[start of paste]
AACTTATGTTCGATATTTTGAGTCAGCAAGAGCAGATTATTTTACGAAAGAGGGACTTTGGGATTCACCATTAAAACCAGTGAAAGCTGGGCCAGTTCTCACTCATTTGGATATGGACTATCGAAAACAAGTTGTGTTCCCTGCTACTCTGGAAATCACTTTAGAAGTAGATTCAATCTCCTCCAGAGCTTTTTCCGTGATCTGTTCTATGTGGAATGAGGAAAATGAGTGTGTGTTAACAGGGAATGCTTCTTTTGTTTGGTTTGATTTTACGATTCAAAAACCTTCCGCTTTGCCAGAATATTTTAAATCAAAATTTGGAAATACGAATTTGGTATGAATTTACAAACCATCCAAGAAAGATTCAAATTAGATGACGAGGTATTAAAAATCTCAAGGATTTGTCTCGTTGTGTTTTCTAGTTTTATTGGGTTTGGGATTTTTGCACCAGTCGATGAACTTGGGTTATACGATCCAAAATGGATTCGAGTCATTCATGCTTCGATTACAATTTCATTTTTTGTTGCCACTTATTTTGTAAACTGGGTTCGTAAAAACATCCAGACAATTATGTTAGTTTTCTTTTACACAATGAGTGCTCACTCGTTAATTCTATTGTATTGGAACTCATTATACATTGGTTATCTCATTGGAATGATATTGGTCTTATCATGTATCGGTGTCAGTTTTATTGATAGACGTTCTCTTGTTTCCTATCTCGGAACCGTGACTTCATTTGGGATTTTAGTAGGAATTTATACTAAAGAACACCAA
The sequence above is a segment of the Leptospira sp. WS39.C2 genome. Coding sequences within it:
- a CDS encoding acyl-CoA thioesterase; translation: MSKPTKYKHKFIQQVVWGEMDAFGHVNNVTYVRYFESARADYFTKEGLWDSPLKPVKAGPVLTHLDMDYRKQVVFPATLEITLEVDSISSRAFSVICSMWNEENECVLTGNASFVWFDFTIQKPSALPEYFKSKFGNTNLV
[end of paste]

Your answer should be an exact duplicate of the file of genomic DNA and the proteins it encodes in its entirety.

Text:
AACTTATGTTCGATATTTTGAGTCAGCAAGAGCAGATTATTTTACGAAAGAGGGACTTTGGGATTCACCATTAAAACCAGTGAAAGCTGGGCCAGTTCTCACTCATTTGGATATGGACTATCGAAAACAAGTTGTGTTCCCTGCTACTCTGGAAATCACTTTAGAAGTAGATTCAATCTCCTCCAGAGCTTTTTCCGTGATCTGTTCTATGTGGAATGAGGAAAATGAGTGTGTGTTAACAGGGAATGCTTCTTTTGTTTGGTTTGATTTTACGATTCAAAAACCTTCCGCTTTGCCAGAATATTTTAAATCAAAATTTGGAAATACGAATTTGGTATGAATTTACAAACCATCCAAGAAAGATTCAAATTAGATGACGAGGTATTAAAAATCTCAAGGATTTGTCTCGTTGTGTTTTCTAGTTTTATTGGGTTTGGGATTTTTGCACCAGTCGATGAACTTGGGTTATACGATCCAAAATGGATTCGAGTCATTCATGCTTCGATTACAATTTCATTTTTTGTTGCCACTTATTTTGTAAACTGGGTTCGTAAAAACATCCAGACAATTATGTTAGTTTTCTTTTACACAATGAGTGCTCACTCGTTAATTCTATTGTATTGGAACTCATTATACATTGGTTATCTCATTGGAATGATATTGGTCTTATCATGTATCGGTGTCAGTTTTATTGATAGACGTTCTCTTGTTTCCTATCTCGGAACCGTGACTTCATTTGGGATTTTAGTAGGAATTTATACTAAAGAACACCAA
The sequence above is a segment of the Leptospira sp. WS39.C2 genome. Coding sequences within it:
- a CDS encoding acyl-CoA thioesterase; translation: MSKPTKYKHKFIQQVVWGEMDAFGHVNNVTYVRYFESARADYFTKEGLWDSPLKPVKAGPVLTHLDMDYRKQVVFPATLEITLEVDSISSRAFSVICSMWNEENECVLTGNASFVWFDFTIQKPSALPEYFKSKFGNTNLV